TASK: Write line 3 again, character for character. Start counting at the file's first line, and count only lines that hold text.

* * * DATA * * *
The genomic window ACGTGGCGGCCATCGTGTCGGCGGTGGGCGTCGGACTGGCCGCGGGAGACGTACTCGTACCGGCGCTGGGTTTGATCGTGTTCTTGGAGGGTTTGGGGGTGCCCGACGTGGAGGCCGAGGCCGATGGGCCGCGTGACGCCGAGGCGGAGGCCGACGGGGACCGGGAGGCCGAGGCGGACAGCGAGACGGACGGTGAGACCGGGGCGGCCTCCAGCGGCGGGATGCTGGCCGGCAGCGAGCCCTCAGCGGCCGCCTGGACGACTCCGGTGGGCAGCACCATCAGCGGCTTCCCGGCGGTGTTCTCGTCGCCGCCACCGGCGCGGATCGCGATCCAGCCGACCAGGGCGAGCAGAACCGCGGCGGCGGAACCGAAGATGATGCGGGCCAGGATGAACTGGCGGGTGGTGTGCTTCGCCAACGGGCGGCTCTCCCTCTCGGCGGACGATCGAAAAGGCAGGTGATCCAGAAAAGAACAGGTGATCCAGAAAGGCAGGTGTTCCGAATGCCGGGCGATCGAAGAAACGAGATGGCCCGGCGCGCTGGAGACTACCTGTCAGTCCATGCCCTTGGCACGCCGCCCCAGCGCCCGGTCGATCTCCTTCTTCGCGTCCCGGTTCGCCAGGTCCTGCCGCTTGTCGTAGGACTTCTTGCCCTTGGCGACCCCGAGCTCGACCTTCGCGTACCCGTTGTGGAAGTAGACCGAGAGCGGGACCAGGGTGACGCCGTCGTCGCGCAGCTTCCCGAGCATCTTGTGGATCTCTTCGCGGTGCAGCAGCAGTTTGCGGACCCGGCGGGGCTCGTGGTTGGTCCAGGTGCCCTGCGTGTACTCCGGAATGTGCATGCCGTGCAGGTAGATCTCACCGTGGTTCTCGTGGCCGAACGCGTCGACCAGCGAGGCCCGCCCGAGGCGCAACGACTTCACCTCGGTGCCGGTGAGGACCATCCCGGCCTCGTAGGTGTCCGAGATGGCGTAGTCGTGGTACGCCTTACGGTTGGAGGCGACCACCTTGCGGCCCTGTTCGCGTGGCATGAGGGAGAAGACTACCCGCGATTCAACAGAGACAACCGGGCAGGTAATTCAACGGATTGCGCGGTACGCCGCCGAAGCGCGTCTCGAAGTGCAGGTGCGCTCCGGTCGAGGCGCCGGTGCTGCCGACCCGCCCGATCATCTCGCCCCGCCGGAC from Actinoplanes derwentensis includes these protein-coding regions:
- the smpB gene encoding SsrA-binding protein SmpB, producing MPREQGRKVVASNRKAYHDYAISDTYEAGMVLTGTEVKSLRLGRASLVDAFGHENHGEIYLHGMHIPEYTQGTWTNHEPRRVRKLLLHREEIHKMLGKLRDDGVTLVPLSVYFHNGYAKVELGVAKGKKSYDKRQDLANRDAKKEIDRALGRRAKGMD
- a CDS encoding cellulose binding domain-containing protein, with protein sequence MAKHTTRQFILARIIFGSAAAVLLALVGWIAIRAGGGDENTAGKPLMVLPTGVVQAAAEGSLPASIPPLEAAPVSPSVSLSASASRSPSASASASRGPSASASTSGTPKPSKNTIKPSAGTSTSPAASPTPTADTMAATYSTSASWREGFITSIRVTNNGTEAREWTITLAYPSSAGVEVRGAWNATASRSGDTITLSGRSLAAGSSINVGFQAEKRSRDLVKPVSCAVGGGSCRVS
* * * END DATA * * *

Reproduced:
- a CDS encoding cellulose binding domain-containing protein, with protein sequence MAKHTTRQFILARIIFGSAAAVLLALVGWIAIRAGGGDENTAGKPLMVLPTGVVQAAAEGSLPASIPPLEAAPVSPSVSLSASASRSPSASASASRGPSASASTSGTPKPSKNTIKPSAGTSTSPAASPTPTADTMAATYSTSASWREGFITSIRVTNNGTEAREWTITLAYPSSAGVEVRGAWNATASRSGDTITLSGRSLAAGSSINVGFQAEKRSRDLVKPVSCAVGGGSCRVS